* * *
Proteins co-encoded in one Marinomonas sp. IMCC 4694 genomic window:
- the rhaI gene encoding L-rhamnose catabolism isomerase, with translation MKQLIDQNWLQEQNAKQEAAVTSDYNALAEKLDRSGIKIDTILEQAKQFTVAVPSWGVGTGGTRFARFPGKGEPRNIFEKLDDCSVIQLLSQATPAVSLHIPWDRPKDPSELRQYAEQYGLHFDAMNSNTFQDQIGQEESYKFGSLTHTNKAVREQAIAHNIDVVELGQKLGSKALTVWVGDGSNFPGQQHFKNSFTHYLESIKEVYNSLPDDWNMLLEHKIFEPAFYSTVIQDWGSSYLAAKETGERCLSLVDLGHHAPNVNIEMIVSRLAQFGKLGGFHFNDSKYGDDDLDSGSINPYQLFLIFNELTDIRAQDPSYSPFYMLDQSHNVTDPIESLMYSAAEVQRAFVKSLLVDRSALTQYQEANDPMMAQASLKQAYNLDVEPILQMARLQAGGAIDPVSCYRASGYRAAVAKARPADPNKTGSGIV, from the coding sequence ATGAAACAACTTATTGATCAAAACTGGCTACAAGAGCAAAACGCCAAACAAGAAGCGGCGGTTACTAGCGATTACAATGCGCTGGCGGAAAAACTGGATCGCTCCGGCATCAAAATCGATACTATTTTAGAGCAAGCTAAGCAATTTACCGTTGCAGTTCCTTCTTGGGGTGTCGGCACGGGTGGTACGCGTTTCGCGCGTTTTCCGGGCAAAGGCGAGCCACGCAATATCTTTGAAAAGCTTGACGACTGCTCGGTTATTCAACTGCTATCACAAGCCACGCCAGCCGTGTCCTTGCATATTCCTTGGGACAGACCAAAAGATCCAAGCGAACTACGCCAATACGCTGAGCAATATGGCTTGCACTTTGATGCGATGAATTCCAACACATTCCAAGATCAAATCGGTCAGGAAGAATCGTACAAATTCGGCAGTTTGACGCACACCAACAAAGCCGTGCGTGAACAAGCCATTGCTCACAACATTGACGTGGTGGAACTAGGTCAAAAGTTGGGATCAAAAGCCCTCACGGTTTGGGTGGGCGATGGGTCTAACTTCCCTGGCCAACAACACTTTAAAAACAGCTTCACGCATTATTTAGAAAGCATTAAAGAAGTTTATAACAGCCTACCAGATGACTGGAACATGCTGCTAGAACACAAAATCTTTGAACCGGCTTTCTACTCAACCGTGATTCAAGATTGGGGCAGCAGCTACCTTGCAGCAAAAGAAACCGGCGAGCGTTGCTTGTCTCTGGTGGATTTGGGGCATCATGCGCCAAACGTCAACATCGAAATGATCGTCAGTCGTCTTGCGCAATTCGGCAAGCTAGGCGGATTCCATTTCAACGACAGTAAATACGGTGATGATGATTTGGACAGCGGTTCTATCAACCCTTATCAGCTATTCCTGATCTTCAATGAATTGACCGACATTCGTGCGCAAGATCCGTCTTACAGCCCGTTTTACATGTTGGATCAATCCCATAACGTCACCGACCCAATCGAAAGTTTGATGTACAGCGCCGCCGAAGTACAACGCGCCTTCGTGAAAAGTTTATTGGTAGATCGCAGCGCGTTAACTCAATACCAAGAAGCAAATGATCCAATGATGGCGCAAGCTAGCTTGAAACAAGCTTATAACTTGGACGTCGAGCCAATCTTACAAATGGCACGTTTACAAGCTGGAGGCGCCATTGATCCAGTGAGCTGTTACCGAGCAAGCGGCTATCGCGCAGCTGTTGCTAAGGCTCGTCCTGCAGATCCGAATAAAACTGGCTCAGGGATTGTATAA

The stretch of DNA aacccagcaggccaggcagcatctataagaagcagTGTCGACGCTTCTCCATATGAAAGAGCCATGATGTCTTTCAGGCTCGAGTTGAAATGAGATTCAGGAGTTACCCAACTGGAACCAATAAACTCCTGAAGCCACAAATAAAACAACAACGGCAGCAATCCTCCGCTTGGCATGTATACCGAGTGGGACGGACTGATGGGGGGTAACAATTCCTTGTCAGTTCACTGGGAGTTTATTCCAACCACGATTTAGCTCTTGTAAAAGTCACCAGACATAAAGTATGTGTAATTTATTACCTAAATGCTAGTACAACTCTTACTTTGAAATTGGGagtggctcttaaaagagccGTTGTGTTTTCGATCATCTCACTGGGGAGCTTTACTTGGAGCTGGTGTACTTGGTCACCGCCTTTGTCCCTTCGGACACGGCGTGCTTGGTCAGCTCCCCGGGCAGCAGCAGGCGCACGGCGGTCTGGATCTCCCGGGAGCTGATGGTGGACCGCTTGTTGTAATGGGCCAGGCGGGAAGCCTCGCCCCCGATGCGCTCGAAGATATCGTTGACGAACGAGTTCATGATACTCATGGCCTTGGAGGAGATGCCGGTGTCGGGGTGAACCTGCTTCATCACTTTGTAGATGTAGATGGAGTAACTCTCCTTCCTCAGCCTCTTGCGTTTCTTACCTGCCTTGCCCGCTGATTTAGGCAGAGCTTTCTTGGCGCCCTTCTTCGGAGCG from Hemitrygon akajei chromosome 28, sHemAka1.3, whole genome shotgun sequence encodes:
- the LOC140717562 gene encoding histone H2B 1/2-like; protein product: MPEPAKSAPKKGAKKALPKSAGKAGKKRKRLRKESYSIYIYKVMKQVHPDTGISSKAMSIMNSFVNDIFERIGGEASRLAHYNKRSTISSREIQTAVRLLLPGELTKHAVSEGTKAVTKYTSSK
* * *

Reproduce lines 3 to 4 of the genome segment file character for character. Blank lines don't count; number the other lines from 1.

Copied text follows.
The stretch of DNA aacccagcaggccaggcagcatctataagaagcagTGTCGACGCTTCTCCATATGAAAGAGCCATGATGTCTTTCAGGCTCGAGTTGAAATGAGATTCAGGAGTTACCCAACTGGAACCAATAAACTCCTGAAGCCACAAATAAAACAACAACGGCAGCAATCCTCCGCTTGGCATGTATACCGAGTGGGACGGACTGATGGGGGGTAACAATTCCTTGTCAGTTCACTGGGAGTTTATTCCAACCACGATTTAGCTCTTGTAAAAGTCACCAGACATAAAGTATGTGTAATTTATTACCTAAATGCTAGTACAACTCTTACTTTGAAATTGGGagtggctcttaaaagagccGTTGTGTTTTCGATCATCTCACTGGGGAGCTTTACTTGGAGCTGGTGTACTTGGTCACCGCCTTTGTCCCTTCGGACACGGCGTGCTTGGTCAGCTCCCCGGGCAGCAGCAGGCGCACGGCGGTCTGGATCTCCCGGGAGCTGATGGTGGACCGCTTGTTGTAATGGGCCAGGCGGGAAGCCTCGCCCCCGATGCGCTCGAAGATATCGTTGACGAACGAGTTCATGATACTCATGGCCTTGGAGGAGATGCCGGTGTCGGGGTGAACCTGCTTCATCACTTTGTAGATGTAGATGGAGTAACTCTCCTTCCTCAGCCTCTTGCGTTTCTTACCTGCCTTGCCCGCTGATTTAGGCAGAGCTTTCTTGGCGCCCTTCTTCGGAGCG from Hemitrygon akajei chromosome 28, sHemAka1.3, whole genome shotgun sequence encodes:
- the LOC140717562 gene encoding histone H2B 1/2-like; protein product: MPEPAKSAPKKGAKKALPKSAGKAGKKRKRLRKESYSIYIYKVMKQVHPDTGISSKAMSIMNSFVNDIFERIGGEASRLAHYNKRSTISSREIQTAVRLLLPGELTKHAVSEGTKAVTKYTSSK